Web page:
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New D303 start and end times pose a challenge for students, staff

The new start time for high school will be 7:15 a.m.
Jadyn Murvine
The new start time for high school will be 7:15 a.m.

On Jan. 8, District 303 announced new start times for the 2024-2025 school year, with both high schools now starting classes at 7:15 a.m. While starting five minutes earlier does not sound like a large change, those precious minutes can make a big difference in the morning routine of students and staff.

The new schedule puts high school students in school an hour and 15 minutes before the 8:30 a.m. start time recommended by the American Academy of Pediatrics. According to the National Center for Education Statistics, high schools in D303 already start 48 minutes earlier than the average for Illinois. In fact, only 10% of high schools in the nation start before 7:30 a.m.

The CDC recommends at least eight hours of sleep per night for teenagers. However, a majority of them get far less. Some students have to be ready at 6:30, or even earlier, just to make the bus. If they take 45 minutes to get ready, this means that they have to go to sleep at 9:45 p.m. in order to get those eight hours. This is very difficult for high school students to do while balancing homework, jobs, and extracurricular activities.

“I do think any earlier even than what we have right now is not best for kids,” said Lisa Spyrnal, social studies teacher. According to the American Psychological Association, not getting enough sleep can cause poor mental health and difficulty learning; all characteristics that are important to ensuring students can effectively participate in school.

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The even earlier start times could cause problems not just for students, but many staff members as well. Under the new schedule, teachers must arrive at school by 6:55 a.m.

“I have colleagues that live an hour away,” said Spyrnal. “So while it’s not very traffic-y in the morning; when there’s any inclement weather, those five minutes become exponential.”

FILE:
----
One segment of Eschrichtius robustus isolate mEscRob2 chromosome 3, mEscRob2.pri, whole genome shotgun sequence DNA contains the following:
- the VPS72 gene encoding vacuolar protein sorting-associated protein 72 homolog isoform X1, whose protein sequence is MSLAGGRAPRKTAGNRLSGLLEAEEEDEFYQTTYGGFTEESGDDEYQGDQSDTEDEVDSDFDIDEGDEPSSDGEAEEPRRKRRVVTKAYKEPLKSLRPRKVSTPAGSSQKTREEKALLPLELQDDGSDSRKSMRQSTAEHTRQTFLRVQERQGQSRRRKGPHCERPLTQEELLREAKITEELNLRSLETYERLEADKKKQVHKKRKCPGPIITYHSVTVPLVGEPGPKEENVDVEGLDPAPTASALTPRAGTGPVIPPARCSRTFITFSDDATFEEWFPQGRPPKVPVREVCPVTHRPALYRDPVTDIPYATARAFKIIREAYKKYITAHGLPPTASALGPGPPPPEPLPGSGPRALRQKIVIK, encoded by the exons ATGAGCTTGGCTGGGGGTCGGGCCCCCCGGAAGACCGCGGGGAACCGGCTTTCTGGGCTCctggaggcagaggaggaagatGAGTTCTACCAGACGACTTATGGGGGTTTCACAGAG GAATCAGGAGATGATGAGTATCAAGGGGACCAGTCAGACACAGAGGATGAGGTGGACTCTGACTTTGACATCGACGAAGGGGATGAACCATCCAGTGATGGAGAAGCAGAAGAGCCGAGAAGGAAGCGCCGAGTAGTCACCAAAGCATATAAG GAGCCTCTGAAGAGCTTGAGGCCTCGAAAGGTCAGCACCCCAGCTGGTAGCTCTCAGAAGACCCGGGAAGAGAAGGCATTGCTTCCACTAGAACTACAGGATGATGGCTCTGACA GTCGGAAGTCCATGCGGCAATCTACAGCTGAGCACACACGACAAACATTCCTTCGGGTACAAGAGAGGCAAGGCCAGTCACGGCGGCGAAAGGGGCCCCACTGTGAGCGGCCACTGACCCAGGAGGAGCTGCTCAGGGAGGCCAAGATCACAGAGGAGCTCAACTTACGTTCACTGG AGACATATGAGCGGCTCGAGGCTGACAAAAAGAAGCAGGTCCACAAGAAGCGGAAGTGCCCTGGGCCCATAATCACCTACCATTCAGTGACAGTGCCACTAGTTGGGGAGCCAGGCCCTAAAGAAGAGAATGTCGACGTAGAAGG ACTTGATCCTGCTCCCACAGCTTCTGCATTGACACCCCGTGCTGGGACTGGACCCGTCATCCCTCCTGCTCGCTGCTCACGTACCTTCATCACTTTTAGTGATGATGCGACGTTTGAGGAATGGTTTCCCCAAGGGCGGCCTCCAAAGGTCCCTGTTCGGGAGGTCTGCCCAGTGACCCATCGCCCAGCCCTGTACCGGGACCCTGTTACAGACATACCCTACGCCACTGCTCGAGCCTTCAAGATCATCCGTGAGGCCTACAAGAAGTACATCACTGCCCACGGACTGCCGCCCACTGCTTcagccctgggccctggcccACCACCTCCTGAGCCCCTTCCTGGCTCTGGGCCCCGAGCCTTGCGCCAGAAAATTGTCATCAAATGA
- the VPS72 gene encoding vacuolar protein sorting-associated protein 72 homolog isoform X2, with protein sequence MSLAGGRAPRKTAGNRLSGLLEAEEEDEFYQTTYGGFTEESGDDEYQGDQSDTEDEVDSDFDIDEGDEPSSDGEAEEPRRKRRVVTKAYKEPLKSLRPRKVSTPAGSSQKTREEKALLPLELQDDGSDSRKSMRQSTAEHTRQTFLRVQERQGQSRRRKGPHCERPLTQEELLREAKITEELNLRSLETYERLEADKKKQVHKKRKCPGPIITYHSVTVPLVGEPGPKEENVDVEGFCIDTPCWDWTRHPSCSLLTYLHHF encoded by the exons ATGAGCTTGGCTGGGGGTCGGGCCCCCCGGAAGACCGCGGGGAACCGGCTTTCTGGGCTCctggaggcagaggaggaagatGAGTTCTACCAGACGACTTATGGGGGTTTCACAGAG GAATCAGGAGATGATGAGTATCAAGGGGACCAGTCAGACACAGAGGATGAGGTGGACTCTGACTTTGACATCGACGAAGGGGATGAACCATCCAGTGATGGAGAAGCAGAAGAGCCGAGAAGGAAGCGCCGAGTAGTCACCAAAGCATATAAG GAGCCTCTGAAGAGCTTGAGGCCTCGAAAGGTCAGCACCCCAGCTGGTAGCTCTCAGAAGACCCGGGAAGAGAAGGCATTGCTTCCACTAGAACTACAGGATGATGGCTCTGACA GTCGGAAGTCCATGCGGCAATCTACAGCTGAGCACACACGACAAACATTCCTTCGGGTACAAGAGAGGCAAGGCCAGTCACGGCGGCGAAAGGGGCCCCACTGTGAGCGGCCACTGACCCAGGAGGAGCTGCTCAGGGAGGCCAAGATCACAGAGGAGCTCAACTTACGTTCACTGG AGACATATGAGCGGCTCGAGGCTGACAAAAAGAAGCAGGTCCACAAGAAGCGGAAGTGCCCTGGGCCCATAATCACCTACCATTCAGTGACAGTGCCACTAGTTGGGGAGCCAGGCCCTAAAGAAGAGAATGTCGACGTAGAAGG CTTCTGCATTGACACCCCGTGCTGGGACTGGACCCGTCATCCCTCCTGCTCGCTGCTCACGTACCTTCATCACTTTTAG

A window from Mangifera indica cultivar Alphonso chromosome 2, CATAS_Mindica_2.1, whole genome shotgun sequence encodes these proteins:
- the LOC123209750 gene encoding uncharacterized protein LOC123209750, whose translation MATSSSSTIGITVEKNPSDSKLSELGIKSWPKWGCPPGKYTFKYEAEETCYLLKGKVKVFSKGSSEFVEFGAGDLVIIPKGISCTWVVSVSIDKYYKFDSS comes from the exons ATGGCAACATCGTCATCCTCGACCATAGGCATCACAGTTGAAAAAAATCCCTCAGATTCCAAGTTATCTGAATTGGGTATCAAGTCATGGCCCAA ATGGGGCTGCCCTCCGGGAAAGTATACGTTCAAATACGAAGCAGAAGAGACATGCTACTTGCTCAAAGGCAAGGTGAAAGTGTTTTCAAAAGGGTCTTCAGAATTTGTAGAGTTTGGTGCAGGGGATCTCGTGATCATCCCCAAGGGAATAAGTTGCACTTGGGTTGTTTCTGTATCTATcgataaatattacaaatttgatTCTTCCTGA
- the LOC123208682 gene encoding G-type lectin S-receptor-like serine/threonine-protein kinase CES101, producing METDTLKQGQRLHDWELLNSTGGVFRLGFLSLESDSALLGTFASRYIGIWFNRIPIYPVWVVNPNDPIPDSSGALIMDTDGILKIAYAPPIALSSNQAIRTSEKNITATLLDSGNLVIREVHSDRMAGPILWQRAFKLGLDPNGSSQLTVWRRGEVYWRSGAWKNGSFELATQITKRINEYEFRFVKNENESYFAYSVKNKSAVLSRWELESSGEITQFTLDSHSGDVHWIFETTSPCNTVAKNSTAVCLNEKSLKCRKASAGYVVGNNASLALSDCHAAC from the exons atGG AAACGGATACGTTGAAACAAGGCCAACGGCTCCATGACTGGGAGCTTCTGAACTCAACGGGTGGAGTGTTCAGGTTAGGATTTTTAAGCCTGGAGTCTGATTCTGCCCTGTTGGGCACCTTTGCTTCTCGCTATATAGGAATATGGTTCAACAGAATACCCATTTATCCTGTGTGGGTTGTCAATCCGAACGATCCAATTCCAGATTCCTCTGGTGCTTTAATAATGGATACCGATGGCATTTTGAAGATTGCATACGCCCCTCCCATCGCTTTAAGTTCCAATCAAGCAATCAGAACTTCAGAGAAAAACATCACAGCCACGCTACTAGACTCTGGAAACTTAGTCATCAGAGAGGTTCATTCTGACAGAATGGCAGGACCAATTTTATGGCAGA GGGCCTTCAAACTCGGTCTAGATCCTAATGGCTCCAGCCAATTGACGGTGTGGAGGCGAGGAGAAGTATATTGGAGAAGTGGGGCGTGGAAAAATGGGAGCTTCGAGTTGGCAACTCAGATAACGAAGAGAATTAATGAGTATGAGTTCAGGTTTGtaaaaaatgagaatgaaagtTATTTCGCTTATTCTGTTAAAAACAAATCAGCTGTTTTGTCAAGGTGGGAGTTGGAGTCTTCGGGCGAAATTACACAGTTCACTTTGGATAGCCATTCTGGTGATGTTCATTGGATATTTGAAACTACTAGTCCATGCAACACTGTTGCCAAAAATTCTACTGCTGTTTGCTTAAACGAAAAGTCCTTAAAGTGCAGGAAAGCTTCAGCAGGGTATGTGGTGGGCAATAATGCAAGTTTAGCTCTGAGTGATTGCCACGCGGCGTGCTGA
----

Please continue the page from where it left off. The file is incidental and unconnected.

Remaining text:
Another concern for parents and teachers is daycare for their children. With many daycares opening at 6:45, this leaves just 10 minutes between when high school teachers with young children can drop them off and when they have to be at school.

The new challenges aren’t only limited to the high school level. With most Americans starting work before the 9:05 a.m start time for elementary schools, it creates a challenge for working parents trying to get their children to school.

“There’s like a two-hour window now that’s pretty tricky for them,” said Spyrnal.

The district plans to provide a before and after-school childcare service for this reason; however, it will be fee-for-service.

While it is clear that the district is put in a tough position with scheduling bus routes for all three levels, an earlier start at the high school level could exacerbate the challenges faced by sleep-deprived students and the late elementary start times could put additional stress on parents.

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About the Contributors
James is a staff writer for the Stargazer. He is a freshman and this is his first year on staff.
Tyler Moore, Editor In Chief
Tyler Moore is the editor-in-chief for the Stargazer. He is a senior at North, and this is his third year on the staff. Tyler engages in student journalism because it helps him engage in events at North and talk to new people.
Jadyn Murvine, Opinions Editor
Jadyn Murvine is a staff writer for the Stargazer and this year's Opinions Editor. She is a sophomore, and this is her second year on staff. Jadyn engages in student journalism because she wants to branch out her extracurriculars and get out of her comfort zone to enhance her writing skills and create articles to share with others.

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